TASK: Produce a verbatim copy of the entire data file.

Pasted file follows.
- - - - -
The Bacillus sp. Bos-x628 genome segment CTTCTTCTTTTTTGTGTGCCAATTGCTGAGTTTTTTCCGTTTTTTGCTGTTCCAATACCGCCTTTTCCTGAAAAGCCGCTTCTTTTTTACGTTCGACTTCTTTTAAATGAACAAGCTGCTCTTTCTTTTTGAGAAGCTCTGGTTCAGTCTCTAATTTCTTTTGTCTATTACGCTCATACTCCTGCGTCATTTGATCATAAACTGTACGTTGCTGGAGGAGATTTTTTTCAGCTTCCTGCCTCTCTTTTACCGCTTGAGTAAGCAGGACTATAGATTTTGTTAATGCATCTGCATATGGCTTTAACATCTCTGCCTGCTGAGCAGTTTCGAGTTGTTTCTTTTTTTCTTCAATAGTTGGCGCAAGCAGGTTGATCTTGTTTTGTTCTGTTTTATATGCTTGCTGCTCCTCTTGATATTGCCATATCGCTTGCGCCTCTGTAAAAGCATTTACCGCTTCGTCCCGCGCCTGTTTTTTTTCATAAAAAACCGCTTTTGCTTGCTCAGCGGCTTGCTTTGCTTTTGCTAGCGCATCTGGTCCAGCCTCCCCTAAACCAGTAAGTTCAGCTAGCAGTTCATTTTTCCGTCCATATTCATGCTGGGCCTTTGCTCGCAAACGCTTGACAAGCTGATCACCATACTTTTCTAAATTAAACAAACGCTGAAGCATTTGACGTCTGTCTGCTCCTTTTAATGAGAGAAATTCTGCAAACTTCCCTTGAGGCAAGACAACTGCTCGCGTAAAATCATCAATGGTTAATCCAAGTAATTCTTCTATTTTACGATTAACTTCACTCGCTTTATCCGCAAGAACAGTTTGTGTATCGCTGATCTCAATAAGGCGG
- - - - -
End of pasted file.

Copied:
The Bacillus sp. Bos-x628 genome segment CTTCTTCTTTTTTGTGTGCCAATTGCTGAGTTTTTTCCGTTTTTTGCTGTTCCAATACCGCCTTTTCCTGAAAAGCCGCTTCTTTTTTACGTTCGACTTCTTTTAAATGAACAAGCTGCTCTTTCTTTTTGAGAAGCTCTGGTTCAGTCTCTAATTTCTTTTGTCTATTACGCTCATACTCCTGCGTCATTTGATCATAAACTGTACGTTGCTGGAGGAGATTTTTTTCAGCTTCCTGCCTCTCTTTTACCGCTTGAGTAAGCAGGACTATAGATTTTGTTAATGCATCTGCATATGGCTTTAACATCTCTGCCTGCTGAGCAGTTTCGAGTTGTTTCTTTTTTTCTTCAATAGTTGGCGCAAGCAGGTTGATCTTGTTTTGTTCTGTTTTATATGCTTGCTGCTCCTCTTGATATTGCCATATCGCTTGCGCCTCTGTAAAAGCATTTACCGCTTCGTCCCGCGCCTGTTTTTTTTCATAAAAAACCGCTTTTGCTTGCTCAGCGGCTTGCTTTGCTTTTGCTAGCGCATCTGGTCCAGCCTCCCCTAAACCAGTAAGTTCAGCTAGCAGTTCATTTTTCCGTCCATATTCATGCTGGGCCTTTGCTCGCAAACGCTTGACAAGCTGATCACCATACTTTTCTAAATTAAACAAACGCTGAAGCATTTGACGTCTGTCTGCTCCTTTTAATGAGAGAAATTCTGCAAACTTCCCTTGAGGCAAGACAACTGCTCGCGTAAAATCATCAATGGTTAATCCAAGTAATTCTTCTATTTTACGATTAACTTCACTCGCTTTATCCGCAAGAACAGTTTGTGTATCGCTGATCTCAATAAGGCGG